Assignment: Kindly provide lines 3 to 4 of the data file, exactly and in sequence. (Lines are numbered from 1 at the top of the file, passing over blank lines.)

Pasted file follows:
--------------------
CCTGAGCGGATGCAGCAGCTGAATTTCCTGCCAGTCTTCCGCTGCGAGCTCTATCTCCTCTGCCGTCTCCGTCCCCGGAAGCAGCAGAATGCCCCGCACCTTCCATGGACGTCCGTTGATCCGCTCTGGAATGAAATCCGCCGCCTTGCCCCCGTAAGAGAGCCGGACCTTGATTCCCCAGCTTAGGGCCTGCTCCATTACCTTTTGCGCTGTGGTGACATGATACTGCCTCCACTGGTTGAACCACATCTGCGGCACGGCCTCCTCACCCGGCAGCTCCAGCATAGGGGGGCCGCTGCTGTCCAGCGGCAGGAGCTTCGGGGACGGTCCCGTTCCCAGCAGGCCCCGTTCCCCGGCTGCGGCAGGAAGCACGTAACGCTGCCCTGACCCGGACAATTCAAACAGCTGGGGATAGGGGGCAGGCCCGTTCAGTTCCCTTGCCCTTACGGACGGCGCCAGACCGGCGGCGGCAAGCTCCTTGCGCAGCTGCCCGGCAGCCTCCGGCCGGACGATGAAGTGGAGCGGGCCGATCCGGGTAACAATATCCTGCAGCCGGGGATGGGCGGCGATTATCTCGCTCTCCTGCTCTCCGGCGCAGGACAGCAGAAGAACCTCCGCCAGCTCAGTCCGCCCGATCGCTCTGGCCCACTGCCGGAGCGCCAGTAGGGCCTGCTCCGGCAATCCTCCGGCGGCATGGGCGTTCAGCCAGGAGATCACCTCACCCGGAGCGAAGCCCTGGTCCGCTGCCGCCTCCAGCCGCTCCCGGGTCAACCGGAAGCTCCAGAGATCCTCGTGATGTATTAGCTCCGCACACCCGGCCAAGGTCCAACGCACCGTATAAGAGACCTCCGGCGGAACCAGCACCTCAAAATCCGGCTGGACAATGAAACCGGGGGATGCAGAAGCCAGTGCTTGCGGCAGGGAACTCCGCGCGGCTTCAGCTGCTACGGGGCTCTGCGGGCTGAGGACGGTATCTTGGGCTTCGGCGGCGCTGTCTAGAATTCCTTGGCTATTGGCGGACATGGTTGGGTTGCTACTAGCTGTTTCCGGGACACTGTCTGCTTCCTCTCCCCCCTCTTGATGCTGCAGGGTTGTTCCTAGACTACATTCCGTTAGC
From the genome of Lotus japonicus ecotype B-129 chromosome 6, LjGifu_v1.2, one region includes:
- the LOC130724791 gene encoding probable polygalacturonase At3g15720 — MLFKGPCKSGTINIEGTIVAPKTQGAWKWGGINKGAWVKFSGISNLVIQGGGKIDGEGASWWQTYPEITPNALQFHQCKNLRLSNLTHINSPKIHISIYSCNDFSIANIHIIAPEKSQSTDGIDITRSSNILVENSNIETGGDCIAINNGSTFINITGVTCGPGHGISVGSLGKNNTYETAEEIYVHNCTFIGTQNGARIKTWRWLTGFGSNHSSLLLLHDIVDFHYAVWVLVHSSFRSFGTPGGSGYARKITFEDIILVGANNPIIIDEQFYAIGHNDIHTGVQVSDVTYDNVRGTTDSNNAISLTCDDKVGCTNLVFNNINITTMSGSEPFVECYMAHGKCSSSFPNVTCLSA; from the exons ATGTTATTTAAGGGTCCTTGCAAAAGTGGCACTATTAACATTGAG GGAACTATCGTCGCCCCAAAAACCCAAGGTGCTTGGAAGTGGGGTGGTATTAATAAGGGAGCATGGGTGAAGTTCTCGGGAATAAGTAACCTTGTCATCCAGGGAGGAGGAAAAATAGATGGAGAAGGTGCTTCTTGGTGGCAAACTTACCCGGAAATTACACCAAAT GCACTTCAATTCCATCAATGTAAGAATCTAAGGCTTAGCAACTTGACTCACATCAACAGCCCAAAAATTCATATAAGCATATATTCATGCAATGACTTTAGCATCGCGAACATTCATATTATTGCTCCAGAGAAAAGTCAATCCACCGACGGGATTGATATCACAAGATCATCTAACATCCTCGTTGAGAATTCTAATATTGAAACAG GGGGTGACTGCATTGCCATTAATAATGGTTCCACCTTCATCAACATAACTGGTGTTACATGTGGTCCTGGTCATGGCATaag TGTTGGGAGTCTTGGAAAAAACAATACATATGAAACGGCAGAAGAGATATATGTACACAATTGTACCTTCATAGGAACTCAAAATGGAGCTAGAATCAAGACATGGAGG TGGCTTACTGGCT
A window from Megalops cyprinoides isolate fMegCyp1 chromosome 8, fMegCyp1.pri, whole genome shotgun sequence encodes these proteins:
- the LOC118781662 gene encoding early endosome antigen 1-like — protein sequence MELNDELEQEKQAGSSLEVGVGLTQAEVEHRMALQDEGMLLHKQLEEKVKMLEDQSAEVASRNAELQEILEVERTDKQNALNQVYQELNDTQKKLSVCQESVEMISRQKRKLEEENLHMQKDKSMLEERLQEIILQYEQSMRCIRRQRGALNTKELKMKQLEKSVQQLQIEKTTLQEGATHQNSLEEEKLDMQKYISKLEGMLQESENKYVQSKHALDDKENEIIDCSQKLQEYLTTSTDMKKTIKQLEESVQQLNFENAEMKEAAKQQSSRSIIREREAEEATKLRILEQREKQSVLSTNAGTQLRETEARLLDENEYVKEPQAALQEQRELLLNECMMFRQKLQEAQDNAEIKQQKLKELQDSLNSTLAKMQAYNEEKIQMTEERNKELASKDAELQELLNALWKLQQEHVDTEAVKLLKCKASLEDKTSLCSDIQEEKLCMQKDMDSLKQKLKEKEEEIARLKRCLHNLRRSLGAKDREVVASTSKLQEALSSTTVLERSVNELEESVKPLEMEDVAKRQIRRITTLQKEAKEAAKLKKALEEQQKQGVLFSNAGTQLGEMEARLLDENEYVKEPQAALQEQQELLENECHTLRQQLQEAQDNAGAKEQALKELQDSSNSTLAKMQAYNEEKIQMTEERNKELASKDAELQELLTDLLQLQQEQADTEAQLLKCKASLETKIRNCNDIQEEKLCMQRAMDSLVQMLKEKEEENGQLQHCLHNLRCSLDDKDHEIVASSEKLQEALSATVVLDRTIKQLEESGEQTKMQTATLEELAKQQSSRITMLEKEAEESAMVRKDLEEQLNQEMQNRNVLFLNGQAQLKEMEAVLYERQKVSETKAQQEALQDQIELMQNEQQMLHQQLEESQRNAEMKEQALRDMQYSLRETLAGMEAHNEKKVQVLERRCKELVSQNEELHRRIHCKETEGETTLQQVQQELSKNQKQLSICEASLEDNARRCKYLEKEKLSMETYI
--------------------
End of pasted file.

- the LOC130724791 gene encoding probable polygalacturonase At3g15720 — MLFKGPCKSGTINIEGTIVAPKTQGAWKWGGINKGAWVKFSGISNLVIQGGGKIDGEGASWWQTYPEITPNALQFHQCKNLRLSNLTHINSPKIHISIYSCNDFSIANIHIIAPEKSQSTDGIDITRSSNILVENSNIETGGDCIAINNGSTFINITGVTCGPGHGISVGSLGKNNTYETAEEIYVHNCTFIGTQNGARIKTWRWLTGFGSNHSSLLLLHDIVDFHYAVWVLVHSSFRSFGTPGGSGYARKITFEDIILVGANNPIIIDEQFYAIGHNDIHTGVQVSDVTYDNVRGTTDSNNAISLTCDDKVGCTNLVFNNINITTMSGSEPFVECYMAHGKCSSSFPNVTCLSA; from the exons ATGTTATTTAAGGGTCCTTGCAAAAGTGGCACTATTAACATTGAG GGAACTATCGTCGCCCCAAAAACCCAAGGTGCTTGGAAGTGGGGTGGTATTAATAAGGGAGCATGGGTGAAGTTCTCGGGAATAAGTAACCTTGTCATCCAGGGAGGAGGAAAAATAGATGGAGAAGGTGCTTCTTGGTGGCAAACTTACCCGGAAATTACACCAAAT GCACTTCAATTCCATCAATGTAAGAATCTAAGGCTTAGCAACTTGACTCACATCAACAGCCCAAAAATTCATATAAGCATATATTCATGCAATGACTTTAGCATCGCGAACATTCATATTATTGCTCCAGAGAAAAGTCAATCCACCGACGGGATTGATATCACAAGATCATCTAACATCCTCGTTGAGAATTCTAATATTGAAACAG GGGGTGACTGCATTGCCATTAATAATGGTTCCACCTTCATCAACATAACTGGTGTTACATGTGGTCCTGGTCATGGCATaag TGTTGGGAGTCTTGGAAAAAACAATACATATGAAACGGCAGAAGAGATATATGTACACAATTGTACCTTCATAGGAACTCAAAATGGAGCTAGAATCAAGACATGGAGG TGGCTTACTGGCT
A window from Megalops cyprinoides isolate fMegCyp1 chromosome 8, fMegCyp1.pri, whole genome shotgun sequence encodes these proteins: